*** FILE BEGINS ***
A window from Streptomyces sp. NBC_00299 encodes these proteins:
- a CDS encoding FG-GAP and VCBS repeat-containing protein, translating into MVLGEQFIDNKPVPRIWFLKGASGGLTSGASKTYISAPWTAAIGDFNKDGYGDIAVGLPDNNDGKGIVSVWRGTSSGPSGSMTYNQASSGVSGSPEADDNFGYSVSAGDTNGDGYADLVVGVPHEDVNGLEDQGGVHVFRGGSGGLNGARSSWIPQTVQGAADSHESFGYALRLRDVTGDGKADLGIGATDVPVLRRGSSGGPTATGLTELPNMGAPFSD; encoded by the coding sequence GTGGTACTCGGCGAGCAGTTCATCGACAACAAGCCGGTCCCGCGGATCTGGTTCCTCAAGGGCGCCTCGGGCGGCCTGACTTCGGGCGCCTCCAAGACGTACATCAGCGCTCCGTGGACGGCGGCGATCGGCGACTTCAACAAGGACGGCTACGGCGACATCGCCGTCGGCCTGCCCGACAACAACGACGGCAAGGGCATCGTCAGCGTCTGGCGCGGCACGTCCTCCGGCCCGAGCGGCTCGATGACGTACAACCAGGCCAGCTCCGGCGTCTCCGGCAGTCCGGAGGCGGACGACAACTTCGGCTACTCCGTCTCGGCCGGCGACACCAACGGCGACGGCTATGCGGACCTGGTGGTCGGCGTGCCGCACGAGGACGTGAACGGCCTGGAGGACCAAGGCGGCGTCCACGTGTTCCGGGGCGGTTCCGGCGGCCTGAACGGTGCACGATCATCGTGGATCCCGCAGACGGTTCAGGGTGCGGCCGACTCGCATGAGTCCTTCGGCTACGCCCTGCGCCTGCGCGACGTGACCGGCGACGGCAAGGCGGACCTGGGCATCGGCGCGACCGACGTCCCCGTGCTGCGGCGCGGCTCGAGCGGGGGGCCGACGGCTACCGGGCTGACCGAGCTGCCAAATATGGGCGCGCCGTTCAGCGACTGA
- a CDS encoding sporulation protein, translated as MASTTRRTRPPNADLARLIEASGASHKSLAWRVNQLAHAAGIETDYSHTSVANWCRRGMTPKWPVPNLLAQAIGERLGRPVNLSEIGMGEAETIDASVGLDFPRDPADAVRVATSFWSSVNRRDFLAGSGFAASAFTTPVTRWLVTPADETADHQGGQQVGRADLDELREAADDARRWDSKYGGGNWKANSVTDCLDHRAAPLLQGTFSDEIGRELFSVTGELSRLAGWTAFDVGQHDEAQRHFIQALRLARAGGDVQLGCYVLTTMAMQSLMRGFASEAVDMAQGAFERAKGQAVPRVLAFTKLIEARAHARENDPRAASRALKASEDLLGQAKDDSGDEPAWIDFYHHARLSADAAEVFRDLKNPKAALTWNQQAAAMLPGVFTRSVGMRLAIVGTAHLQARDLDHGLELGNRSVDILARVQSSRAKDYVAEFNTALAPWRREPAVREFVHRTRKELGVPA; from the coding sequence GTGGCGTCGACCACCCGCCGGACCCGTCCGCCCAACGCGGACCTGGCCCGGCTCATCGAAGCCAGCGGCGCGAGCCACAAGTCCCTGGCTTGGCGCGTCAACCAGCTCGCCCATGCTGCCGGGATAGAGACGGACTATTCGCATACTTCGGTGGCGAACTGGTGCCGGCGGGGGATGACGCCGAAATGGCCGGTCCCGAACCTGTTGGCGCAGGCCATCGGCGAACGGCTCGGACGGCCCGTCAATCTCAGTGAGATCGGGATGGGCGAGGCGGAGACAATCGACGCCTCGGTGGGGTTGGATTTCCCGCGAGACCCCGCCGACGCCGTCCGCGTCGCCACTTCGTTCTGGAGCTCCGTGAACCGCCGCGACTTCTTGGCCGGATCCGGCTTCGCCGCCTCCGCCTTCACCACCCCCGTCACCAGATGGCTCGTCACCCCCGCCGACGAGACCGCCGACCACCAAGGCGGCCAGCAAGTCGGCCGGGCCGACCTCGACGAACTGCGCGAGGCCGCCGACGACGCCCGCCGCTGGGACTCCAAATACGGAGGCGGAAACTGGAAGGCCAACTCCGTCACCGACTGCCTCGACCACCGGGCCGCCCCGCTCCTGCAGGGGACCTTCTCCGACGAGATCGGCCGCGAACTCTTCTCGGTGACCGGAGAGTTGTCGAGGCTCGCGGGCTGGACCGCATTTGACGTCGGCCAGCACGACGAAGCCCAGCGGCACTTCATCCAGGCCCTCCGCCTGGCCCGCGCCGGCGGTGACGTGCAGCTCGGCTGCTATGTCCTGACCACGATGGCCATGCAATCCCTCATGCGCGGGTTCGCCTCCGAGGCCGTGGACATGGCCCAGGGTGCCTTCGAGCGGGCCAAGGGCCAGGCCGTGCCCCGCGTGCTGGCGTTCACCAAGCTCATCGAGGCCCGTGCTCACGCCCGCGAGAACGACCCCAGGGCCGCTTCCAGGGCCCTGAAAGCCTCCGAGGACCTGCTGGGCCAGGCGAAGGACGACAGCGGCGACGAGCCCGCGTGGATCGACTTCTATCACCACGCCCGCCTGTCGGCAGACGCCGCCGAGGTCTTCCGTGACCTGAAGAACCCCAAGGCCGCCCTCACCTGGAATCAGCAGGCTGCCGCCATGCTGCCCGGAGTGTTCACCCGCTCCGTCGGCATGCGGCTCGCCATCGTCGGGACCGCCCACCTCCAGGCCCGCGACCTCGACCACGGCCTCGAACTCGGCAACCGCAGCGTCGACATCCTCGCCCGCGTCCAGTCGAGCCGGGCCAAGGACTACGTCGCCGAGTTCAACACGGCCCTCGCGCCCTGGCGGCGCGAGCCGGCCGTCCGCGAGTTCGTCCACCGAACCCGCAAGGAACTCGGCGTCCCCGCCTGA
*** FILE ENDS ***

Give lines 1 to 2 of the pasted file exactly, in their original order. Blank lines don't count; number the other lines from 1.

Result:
A window from Streptomyces sp. NBC_00299 encodes these proteins:
- a CDS encoding FG-GAP and VCBS repeat-containing protein, translating into MVLGEQFIDNKPVPRIWFLKGASGGLTSGASKTYISAPWTAAIGDFNKDGYGDIAVGLPDNNDGKGIVSVWRGTSSGPSGSMTYNQASSGVSGSPEADDNFGYSVSAGDTNGDGYADLVVGVPHEDVNGLEDQGGVHVFRGGSGGLNGARSSWIPQTVQGAADSHESFGYALRLRDVTGDGKADLGIGATDVPVLRRGSSGGPTATGLTELPNMGAPFSD; encoded by the coding sequence GTGGTACTCGGCGAGCAGTTCATCGACAACAAGCCGGTCCCGCGGATCTGGTTCCTCAAGGGCGCCTCGGGCGGCCTGACTTCGGGCGCCTCCAAGACGTACATCAGCGCTCCGTGGACGGCGGCGATCGGCGACTTCAACAAGGACGGCTACGGCGACATCGCCGTCGGCCTGCCCGACAACAACGACGGCAAGGGCATCGTCAGCGTCTGGCGCGGCACGTCCTCCGGCCCGAGCGGCTCGATGACGTACAACCAGGCCAGCTCCGGCGTCTCCGGCAGTCCGGAGGCGGACGACAACTTCGGCTACTCCGTCTCGGCCGGCGACACCAACGGCGACGGCTATGCGGACCTGGTGGTCGGCGTGCCGCACGAGGACGTGAACGGCCTGGAGGACCAAGGCGGCGTCCACGTGTTCCGGGGCGGTTCCGGCGGCCTGAACGGTGCACGATCATCGTGGATCCCGCAGACGGTTCAGGGTGCGGCCGACTCGCATGAGTCCTTCGGCTACGCCCTGCGCCTGCGCGACGTGACCGGCGACGGCAAGGCGGACCTGGGCATCGGCGCGACCGACGTCCCCGTGCTGCGGCGCGGCTCGAGCGGGGGGCCGACGGCTACCGGGCTGACCGAGCTGCCAAATATGGGCGCGCCGTTCAGCGACTGA